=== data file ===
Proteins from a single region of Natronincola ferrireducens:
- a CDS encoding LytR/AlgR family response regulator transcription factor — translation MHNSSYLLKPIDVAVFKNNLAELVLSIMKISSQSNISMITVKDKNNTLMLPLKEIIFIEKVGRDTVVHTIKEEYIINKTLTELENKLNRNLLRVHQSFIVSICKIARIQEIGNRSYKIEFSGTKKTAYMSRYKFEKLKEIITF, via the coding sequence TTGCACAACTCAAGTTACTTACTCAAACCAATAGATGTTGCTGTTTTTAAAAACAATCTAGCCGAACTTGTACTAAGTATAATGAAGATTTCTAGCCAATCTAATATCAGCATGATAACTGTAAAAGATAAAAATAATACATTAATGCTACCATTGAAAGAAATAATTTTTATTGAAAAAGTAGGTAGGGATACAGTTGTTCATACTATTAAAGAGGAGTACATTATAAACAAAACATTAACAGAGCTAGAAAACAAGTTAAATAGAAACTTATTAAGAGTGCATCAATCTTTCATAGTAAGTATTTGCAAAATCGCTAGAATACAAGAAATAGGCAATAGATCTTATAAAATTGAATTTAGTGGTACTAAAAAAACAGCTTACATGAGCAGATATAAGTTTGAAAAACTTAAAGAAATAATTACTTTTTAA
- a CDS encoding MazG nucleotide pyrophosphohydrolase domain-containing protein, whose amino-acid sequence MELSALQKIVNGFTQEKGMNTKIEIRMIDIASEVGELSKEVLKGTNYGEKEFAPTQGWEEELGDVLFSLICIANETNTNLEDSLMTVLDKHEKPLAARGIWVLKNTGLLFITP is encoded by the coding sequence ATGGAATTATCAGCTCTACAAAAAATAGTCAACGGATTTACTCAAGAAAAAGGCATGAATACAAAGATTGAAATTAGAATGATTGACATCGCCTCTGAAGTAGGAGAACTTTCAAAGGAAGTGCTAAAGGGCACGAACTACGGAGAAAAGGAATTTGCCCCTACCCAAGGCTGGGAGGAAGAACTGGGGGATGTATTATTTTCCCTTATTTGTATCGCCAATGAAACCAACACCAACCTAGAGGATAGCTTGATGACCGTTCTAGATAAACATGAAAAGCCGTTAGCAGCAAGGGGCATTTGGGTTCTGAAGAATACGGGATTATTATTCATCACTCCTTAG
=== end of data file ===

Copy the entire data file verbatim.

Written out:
Proteins from a single region of Natronincola ferrireducens:
- a CDS encoding LytR/AlgR family response regulator transcription factor — translation MHNSSYLLKPIDVAVFKNNLAELVLSIMKISSQSNISMITVKDKNNTLMLPLKEIIFIEKVGRDTVVHTIKEEYIINKTLTELENKLNRNLLRVHQSFIVSICKIARIQEIGNRSYKIEFSGTKKTAYMSRYKFEKLKEIITF, via the coding sequence TTGCACAACTCAAGTTACTTACTCAAACCAATAGATGTTGCTGTTTTTAAAAACAATCTAGCCGAACTTGTACTAAGTATAATGAAGATTTCTAGCCAATCTAATATCAGCATGATAACTGTAAAAGATAAAAATAATACATTAATGCTACCATTGAAAGAAATAATTTTTATTGAAAAAGTAGGTAGGGATACAGTTGTTCATACTATTAAAGAGGAGTACATTATAAACAAAACATTAACAGAGCTAGAAAACAAGTTAAATAGAAACTTATTAAGAGTGCATCAATCTTTCATAGTAAGTATTTGCAAAATCGCTAGAATACAAGAAATAGGCAATAGATCTTATAAAATTGAATTTAGTGGTACTAAAAAAACAGCTTACATGAGCAGATATAAGTTTGAAAAACTTAAAGAAATAATTACTTTTTAA
- a CDS encoding MazG nucleotide pyrophosphohydrolase domain-containing protein, whose amino-acid sequence MELSALQKIVNGFTQEKGMNTKIEIRMIDIASEVGELSKEVLKGTNYGEKEFAPTQGWEEELGDVLFSLICIANETNTNLEDSLMTVLDKHEKPLAARGIWVLKNTGLLFITP is encoded by the coding sequence ATGGAATTATCAGCTCTACAAAAAATAGTCAACGGATTTACTCAAGAAAAAGGCATGAATACAAAGATTGAAATTAGAATGATTGACATCGCCTCTGAAGTAGGAGAACTTTCAAAGGAAGTGCTAAAGGGCACGAACTACGGAGAAAAGGAATTTGCCCCTACCCAAGGCTGGGAGGAAGAACTGGGGGATGTATTATTTTCCCTTATTTGTATCGCCAATGAAACCAACACCAACCTAGAGGATAGCTTGATGACCGTTCTAGATAAACATGAAAAGCCGTTAGCAGCAAGGGGCATTTGGGTTCTGAAGAATACGGGATTATTATTCATCACTCCTTAG